China's Economic Woes Go Mainstream

Maybe China’s economy will be alright after all. At least for the next few months, anyway. We’re beginning to feel a little uneasy about the ‘China crash’ scenario, given it’s become a mainstream story lately. Recent currency volatility (which we wrote about yesterday) and stories about rationing credit to the property sector have elicited quite a few worried articles from the mainstream media in recent days.

The latest is from Max Walsh at the Financial Review, under the headline, ‘Is China headed for a hard landing? He speculates that while China helped us sail through the GFC, it might drag us down during the next downturn.

Max then goes on to cite a fund manager survey conducted by Merrill Lynch which says that in February, the biggest concern for 46% of respondents was a hard landing in China, up from 26% in December.

That’s obviously a reflection of China’s perilous credit bubble getting greater public attention, as its myriad problems become too hard to ignore. But it also shows that concerns over China’s economy are not on the loony fringe anymore.

The real question is, while fund managers might be concerned, are they actually doing anything about it? Well, if you follow the money, the answer is, no they’re not. They’re going long stocks. That is, they’re certainly not selling on concerns over China. They’re heading to ‘safety’…large US multinationals that will apparently offer a safe haven in the event of a greater than expected China slowdown. Right…

Or perhaps they’re just betting that China will renege on its reform agenda if things get too hairy, and turn on the credit taps again. We don’t know about that line of thinking. The credit taps are still open, they were never turned off at all. And reform? What reform? There’s been plenty of talk but little in the way of action.

The way we see it, China’s credit bubble is losing steam under its own weight, with very little input from the authorities. But with the whole China thing now becoming a mainstream issue, we’ll leave it alone for a while. For that you’re no doubt thankful…


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Greg Canavan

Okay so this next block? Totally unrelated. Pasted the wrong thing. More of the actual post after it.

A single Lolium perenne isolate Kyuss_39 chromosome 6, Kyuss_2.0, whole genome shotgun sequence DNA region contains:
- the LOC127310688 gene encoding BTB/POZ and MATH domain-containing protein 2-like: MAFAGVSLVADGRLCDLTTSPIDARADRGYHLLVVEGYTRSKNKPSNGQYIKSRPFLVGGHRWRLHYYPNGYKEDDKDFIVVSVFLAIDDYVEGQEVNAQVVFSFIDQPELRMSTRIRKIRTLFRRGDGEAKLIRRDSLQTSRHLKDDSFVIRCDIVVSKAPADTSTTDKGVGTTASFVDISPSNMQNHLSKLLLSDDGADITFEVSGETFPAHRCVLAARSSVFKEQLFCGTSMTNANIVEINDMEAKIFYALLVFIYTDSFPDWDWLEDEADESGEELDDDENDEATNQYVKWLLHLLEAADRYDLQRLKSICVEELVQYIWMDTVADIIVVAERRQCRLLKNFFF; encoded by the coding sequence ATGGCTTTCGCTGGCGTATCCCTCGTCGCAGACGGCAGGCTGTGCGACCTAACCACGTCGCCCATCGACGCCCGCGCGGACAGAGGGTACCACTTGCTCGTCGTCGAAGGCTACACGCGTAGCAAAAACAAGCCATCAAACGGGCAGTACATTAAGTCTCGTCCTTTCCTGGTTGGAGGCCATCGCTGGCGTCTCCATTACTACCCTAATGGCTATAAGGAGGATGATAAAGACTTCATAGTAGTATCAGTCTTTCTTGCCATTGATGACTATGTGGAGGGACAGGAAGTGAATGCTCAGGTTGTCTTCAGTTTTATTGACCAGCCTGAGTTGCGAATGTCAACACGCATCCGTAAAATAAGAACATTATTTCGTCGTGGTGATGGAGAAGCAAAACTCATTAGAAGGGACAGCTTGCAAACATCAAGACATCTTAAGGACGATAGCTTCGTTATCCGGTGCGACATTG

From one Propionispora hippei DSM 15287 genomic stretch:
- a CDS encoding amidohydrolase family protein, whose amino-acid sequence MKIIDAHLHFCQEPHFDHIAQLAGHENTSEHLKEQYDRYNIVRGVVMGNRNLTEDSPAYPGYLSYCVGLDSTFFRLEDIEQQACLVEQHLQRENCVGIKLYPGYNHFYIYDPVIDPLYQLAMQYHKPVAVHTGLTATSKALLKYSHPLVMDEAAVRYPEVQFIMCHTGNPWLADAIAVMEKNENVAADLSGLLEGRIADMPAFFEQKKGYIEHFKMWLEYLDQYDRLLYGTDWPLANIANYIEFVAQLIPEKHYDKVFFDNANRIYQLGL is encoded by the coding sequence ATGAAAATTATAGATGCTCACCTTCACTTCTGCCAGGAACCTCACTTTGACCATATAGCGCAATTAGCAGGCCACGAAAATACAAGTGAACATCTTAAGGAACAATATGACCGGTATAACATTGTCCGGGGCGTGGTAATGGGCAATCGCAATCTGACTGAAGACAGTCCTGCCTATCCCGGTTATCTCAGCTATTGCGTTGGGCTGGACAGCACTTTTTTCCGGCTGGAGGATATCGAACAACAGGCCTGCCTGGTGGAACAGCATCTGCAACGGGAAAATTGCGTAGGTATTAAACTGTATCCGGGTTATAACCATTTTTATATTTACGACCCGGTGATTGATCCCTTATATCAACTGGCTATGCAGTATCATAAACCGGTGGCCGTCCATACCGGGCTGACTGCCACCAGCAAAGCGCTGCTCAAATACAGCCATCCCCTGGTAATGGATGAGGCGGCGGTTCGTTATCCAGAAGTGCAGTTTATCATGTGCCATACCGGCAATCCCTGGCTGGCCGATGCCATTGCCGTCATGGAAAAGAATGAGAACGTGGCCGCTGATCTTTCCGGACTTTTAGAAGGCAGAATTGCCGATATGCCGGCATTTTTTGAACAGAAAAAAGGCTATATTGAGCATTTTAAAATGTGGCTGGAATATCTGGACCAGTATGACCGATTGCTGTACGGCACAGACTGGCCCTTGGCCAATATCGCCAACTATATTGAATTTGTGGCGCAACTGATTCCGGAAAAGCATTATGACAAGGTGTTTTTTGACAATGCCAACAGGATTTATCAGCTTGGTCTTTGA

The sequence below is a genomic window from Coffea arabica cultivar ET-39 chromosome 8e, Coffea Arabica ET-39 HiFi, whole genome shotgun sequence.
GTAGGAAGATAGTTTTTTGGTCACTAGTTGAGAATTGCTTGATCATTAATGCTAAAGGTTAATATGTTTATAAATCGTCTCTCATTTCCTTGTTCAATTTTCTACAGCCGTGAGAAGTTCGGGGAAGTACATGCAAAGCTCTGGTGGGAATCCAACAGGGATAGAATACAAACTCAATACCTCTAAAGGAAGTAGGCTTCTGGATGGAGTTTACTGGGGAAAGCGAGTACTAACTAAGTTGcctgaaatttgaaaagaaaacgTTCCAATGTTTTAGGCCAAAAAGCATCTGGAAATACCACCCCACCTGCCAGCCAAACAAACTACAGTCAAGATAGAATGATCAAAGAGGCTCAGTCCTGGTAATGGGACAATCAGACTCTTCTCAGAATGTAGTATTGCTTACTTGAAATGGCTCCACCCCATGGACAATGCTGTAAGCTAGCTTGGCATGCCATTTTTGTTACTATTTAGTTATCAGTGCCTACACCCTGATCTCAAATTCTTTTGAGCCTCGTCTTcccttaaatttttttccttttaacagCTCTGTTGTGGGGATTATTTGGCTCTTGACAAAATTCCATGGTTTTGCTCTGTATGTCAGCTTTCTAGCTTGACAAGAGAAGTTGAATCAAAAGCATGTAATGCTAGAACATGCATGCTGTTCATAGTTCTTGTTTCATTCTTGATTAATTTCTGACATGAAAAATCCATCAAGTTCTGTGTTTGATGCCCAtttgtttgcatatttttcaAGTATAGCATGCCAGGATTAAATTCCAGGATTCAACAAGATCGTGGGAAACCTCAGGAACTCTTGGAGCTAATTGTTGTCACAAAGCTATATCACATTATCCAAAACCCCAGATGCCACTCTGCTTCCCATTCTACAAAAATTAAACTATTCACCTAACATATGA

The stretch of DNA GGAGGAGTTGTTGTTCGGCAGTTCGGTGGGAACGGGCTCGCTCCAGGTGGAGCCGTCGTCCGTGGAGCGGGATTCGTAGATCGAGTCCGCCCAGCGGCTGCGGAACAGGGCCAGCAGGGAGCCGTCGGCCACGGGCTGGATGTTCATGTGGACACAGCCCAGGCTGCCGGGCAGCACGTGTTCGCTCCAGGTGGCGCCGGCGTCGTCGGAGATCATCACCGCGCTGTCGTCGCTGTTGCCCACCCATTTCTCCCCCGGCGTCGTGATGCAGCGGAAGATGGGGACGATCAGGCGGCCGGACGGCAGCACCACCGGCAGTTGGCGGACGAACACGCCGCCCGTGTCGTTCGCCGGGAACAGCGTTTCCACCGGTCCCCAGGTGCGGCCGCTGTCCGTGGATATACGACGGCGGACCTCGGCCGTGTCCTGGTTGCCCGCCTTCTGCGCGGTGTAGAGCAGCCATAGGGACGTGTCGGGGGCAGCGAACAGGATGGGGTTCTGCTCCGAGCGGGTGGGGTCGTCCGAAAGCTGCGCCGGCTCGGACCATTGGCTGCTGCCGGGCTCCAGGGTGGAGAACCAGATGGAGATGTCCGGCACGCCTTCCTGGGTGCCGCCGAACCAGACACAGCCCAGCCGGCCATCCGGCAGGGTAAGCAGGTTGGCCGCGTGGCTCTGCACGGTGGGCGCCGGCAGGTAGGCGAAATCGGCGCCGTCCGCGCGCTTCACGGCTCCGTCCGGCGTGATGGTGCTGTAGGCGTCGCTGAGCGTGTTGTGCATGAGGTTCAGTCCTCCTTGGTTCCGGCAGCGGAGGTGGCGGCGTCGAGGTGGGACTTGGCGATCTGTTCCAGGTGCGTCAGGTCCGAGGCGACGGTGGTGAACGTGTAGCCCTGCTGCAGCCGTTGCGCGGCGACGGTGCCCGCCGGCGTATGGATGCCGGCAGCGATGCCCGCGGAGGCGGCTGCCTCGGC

Greg Canavan is a contributing Editor of Markets and Money and is the foremost authority for retail investors on value investing in Australia. He is a former head of Australasian Research for an Australian asset-management group and has been a regular guest on CNBC, Sky Business’s The Perrett Report and Lateline Business. Greg is also the editor of Crisis & Opportunity, an investment publication designed to help investors profit from companies and stocks that are undervalued on the market. To follow Greg's financial world view more closely you can subscribe to Markets and Money for free here. If you’re already a Markets and Money subscriber, then we recommend you also join him on Google+. It's where he shares investment research, commentary and ideas that he can't always fit into his regular Markets and Money emails. For more on Greg go here.

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2 Comments on "China's Economic Woes Go Mainstream"

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slewie the pi-rat

all together, now: “Crimea River, Crimea River, …”


I wonder if this came up at the G20 when all those corrupt, bribe-bloated politicians and bureaucrats were sitting around sipping Bollinger and munching on lobster?
Did Joe Hockey and Tony ‘Budgie Smuggler’ Abott read about the China problem before going off to the G20 to lick boot like good little subservient dachshunds?
If they did not, then they will be leading Australia right down the toilet.

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